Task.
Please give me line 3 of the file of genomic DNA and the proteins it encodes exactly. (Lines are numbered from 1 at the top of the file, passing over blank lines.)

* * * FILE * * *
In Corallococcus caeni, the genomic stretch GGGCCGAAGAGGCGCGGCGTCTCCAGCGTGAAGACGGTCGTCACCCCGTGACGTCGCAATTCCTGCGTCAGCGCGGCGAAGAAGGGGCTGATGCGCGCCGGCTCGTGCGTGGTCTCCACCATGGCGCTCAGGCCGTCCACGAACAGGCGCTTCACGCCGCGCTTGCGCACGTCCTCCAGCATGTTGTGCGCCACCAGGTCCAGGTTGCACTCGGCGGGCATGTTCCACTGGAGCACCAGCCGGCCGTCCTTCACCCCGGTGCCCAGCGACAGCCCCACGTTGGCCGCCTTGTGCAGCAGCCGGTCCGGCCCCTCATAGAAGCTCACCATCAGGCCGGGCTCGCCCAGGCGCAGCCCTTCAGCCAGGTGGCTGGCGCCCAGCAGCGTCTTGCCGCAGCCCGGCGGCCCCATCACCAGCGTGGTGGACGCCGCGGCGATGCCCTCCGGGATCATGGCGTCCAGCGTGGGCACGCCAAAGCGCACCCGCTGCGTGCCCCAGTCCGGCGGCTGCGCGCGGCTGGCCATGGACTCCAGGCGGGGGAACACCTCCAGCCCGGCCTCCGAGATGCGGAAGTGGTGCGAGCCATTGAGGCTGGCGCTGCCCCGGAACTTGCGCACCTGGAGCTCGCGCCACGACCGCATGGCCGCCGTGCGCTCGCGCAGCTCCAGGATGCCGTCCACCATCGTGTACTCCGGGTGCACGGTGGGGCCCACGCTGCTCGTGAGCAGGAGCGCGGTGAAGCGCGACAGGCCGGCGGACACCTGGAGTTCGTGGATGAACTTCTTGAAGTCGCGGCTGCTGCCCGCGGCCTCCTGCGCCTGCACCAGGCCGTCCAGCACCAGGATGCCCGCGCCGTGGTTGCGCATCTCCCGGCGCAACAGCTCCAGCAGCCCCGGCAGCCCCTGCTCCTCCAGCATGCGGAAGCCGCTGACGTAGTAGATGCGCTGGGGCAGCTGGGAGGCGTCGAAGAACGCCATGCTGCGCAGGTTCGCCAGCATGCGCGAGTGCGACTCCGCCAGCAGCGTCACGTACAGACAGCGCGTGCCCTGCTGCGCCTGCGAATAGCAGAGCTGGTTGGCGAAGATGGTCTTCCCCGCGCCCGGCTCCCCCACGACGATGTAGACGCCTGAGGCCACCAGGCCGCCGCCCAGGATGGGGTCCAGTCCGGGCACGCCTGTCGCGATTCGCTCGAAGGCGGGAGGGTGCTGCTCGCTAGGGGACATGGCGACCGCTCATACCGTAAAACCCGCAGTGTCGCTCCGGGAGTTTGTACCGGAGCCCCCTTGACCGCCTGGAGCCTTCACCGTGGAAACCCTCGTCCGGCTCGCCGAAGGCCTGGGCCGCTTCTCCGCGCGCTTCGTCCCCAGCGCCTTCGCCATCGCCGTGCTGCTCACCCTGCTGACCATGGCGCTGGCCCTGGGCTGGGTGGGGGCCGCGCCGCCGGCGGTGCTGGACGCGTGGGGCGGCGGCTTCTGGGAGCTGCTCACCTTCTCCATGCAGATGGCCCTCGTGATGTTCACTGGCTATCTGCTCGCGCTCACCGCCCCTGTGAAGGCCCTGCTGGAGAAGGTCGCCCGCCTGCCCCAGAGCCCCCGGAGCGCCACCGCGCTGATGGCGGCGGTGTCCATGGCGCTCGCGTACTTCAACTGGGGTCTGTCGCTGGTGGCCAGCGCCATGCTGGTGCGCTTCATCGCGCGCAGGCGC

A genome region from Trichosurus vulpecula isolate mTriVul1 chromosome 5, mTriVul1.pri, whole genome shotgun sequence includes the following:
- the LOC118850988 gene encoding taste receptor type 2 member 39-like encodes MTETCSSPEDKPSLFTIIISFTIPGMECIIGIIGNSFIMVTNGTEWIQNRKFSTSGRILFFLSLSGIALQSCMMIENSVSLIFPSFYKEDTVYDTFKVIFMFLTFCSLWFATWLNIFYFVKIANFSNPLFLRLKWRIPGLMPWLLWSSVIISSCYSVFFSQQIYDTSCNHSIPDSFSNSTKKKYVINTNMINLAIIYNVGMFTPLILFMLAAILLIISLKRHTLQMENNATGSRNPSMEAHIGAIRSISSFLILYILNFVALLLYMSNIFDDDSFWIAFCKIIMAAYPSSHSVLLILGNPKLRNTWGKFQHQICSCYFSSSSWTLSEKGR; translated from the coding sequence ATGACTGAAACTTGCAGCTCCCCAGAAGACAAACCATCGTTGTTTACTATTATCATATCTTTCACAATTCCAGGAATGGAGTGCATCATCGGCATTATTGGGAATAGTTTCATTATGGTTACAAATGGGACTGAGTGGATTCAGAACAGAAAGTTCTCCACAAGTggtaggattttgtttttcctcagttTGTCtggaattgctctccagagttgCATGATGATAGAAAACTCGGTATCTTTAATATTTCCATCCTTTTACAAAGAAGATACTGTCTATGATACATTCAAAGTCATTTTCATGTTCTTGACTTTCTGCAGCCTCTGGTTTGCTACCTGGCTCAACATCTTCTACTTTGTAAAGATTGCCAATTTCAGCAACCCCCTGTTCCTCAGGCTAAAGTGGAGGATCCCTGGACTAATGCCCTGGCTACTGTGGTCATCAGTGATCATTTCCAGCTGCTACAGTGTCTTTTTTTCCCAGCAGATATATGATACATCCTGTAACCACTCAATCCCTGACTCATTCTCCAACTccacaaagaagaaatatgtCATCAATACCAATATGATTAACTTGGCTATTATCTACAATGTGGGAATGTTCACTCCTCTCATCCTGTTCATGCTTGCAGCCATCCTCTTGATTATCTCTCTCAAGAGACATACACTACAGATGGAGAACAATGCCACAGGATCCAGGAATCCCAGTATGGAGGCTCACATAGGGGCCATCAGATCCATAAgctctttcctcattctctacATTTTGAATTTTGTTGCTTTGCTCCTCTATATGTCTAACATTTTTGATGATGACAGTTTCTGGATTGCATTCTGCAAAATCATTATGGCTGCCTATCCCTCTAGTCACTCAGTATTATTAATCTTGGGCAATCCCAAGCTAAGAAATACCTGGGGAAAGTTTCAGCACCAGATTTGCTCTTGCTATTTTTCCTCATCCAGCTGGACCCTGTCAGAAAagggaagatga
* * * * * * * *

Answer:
- the LOC118850988 gene encoding taste receptor type 2 member 39-like encodes MTETCSSPEDKPSLFTIIISFTIPGMECIIGIIGNSFIMVTNGTEWIQNRKFSTSGRILFFLSLSGIALQSCMMIENSVSLIFPSFYKEDTVYDTFKVIFMFLTFCSLWFATWLNIFYFVKIANFSNPLFLRLKWRIPGLMPWLLWSSVIISSCYSVFFSQQIYDTSCNHSIPDSFSNSTKKKYVINTNMINLAIIYNVGMFTPLILFMLAAILLIISLKRHTLQMENNATGSRNPSMEAHIGAIRSISSFLILYILNFVALLLYMSNIFDDDSFWIAFCKIIMAAYPSSHSVLLILGNPKLRNTWGKFQHQICSCYFSSSSWTLSEKGR; translated from the coding sequence ATGACTGAAACTTGCAGCTCCCCAGAAGACAAACCATCGTTGTTTACTATTATCATATCTTTCACAATTCCAGGAATGGAGTGCATCATCGGCATTATTGGGAATAGTTTCATTATGGTTACAAATGGGACTGAGTGGATTCAGAACAGAAAGTTCTCCACAAGTggtaggattttgtttttcctcagttTGTCtggaattgctctccagagttgCATGATGATAGAAAACTCGGTATCTTTAATATTTCCATCCTTTTACAAAGAAGATACTGTCTATGATACATTCAAAGTCATTTTCATGTTCTTGACTTTCTGCAGCCTCTGGTTTGCTACCTGGCTCAACATCTTCTACTTTGTAAAGATTGCCAATTTCAGCAACCCCCTGTTCCTCAGGCTAAAGTGGAGGATCCCTGGACTAATGCCCTGGCTACTGTGGTCATCAGTGATCATTTCCAGCTGCTACAGTGTCTTTTTTTCCCAGCAGATATATGATACATCCTGTAACCACTCAATCCCTGACTCATTCTCCAACTccacaaagaagaaatatgtCATCAATACCAATATGATTAACTTGGCTATTATCTACAATGTGGGAATGTTCACTCCTCTCATCCTGTTCATGCTTGCAGCCATCCTCTTGATTATCTCTCTCAAGAGACATACACTACAGATGGAGAACAATGCCACAGGATCCAGGAATCCCAGTATGGAGGCTCACATAGGGGCCATCAGATCCATAAgctctttcctcattctctacATTTTGAATTTTGTTGCTTTGCTCCTCTATATGTCTAACATTTTTGATGATGACAGTTTCTGGATTGCATTCTGCAAAATCATTATGGCTGCCTATCCCTCTAGTCACTCAGTATTATTAATCTTGGGCAATCCCAAGCTAAGAAATACCTGGGGAAAGTTTCAGCACCAGATTTGCTCTTGCTATTTTTCCTCATCCAGCTGGACCCTGTCAGAAAagggaagatga